7 insane days… (In Valencia, Spain)

The following are, in no particular order of importance, some of the things I have seen over the last seven days or so in Spain:

Tuesday: Whilst coming out the front door of my apartment I was greeted with the site of a large lump of shit on the ground, with a very large firework sitting in it, the fuse hissing towards the explosives. I ran. The shit, quite literally, was flying.
Friday: An estimated 1.2 million people cram the city centre, silently moving in droves upon droves. Hands painted white. Black ribbons on shirts. Banners calling Aznar, Bush and Blair, liars, murderers and war criminals. When you consider that the city has a population of less than 1 million people…
Saturday: A crowd of 8000 angry Spaniards stand outside the PP office (the office of the Popular Party) screaming at the top of their voices, demanding that Aznar stop playing games and give the people the information they want concerning the atrocity in Madrid. Previously that day, it had emerged that Aznar had telephoned the editors of the four largest newspapers in Spain assuring them that the bombing was the work of ETA and not Al Qaeda. In addition, the state run television channel had changed their mid week movie to a film concerning ETA.
Sunday night: Whilst having dinner with friends a phone call arrives telling us that the unimaginable has happened. The PSOE socialist party have won a spectacular victory, ousting the Aznar government. The following morning I meet a Spanish friend of mine in the street who hugs me and begins chanting “Ista! Ista! Ista! Espana Socialista!”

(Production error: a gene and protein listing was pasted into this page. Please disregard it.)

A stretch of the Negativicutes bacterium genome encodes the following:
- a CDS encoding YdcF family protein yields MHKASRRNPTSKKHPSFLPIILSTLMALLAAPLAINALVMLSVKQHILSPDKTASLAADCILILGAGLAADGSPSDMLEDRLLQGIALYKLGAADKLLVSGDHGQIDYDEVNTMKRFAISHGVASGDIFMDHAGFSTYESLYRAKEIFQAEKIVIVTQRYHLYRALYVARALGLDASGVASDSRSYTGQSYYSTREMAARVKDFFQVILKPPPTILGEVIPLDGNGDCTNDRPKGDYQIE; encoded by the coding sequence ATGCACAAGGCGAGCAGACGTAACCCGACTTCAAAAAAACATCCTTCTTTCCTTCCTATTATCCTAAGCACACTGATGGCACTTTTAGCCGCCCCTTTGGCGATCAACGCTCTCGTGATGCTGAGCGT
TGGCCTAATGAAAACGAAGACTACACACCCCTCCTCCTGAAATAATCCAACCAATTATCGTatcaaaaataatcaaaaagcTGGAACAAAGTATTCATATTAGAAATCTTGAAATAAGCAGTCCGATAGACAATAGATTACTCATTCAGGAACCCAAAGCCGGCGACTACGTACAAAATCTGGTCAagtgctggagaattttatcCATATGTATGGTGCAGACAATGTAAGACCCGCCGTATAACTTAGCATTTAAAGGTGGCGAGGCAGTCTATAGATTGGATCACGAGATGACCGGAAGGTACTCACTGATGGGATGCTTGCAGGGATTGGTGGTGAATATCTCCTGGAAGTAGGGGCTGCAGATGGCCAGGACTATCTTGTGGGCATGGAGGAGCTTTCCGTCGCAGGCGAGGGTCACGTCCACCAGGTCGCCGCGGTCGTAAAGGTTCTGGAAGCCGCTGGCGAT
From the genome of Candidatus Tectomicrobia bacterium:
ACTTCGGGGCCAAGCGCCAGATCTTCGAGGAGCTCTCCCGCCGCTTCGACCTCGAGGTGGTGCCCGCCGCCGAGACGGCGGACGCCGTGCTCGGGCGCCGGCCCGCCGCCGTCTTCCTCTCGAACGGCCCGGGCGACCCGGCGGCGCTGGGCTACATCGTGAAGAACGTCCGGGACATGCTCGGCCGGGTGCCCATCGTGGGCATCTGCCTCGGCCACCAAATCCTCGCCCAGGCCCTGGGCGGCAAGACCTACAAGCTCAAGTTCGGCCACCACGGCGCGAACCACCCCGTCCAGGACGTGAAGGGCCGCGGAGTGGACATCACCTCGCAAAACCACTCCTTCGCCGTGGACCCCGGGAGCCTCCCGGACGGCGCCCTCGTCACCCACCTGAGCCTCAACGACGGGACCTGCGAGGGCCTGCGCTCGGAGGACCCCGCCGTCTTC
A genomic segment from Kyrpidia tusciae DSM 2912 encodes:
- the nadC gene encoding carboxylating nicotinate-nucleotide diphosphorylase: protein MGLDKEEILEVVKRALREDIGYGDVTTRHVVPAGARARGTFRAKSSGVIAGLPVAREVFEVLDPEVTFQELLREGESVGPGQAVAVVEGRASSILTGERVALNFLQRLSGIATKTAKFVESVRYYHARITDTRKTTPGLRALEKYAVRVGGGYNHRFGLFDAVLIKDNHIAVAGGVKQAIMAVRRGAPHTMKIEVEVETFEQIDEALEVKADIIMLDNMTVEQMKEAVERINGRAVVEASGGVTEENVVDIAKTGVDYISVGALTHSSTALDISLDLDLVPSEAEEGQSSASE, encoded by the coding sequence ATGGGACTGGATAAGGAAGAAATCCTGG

Monday night: 40,000 or more Spaniards standing beside the riverbed, dancing to the sound of Depeche Mode’s “Personal Jesus”. On the dot of ten, every street light goes out and for the next twenty minutes, I witness what looks like a small nuclear war in the sky above me as Valencia begins Fallas, the fire festival.
Tuesday morning: After having been celebrating a local Falla (community centre) and witnessing first hand the building of a Falla (a huge, incredibly detailed scultpture which has taken six months to design and build and which will be burnt in three days) I awake to what sounds like Armageddon outside my window: a huge cacophanous fireworks display. It is 8 a.m.
Tueday afternoon: Spanish women stand in the street, singing, laughing, drinking red wine and cooking Paella. Around them stand children, men, policemen, beggars, bums, hippies looking for a free feed. Everyone is welcomed.
There’s another five days of this lunacy to go…
15M – the re-taking of Spain »
11M – The Bombing of Madrid »

Damien DeBarra was born in the late 20th century and grew up in Dublin, Ireland. He now lives in London, England where he shares a house with four laptops, three bikes and a large collection of chairs.

1 comment

  1. Damian.
    Great description of the anti-fascist demonstration in Valencia – I felt I was really there and not playing football as I (shamefully) was!
    One small point. If all the Spaniards had been tricked into thinking it was ETA, why had they all made banners saying “Bush, Blair assassins”
    Also, how annoying to find out that the bombs had been planted, not by Tony Blair, but by Al Qaida! Duh!
    Love Paddy

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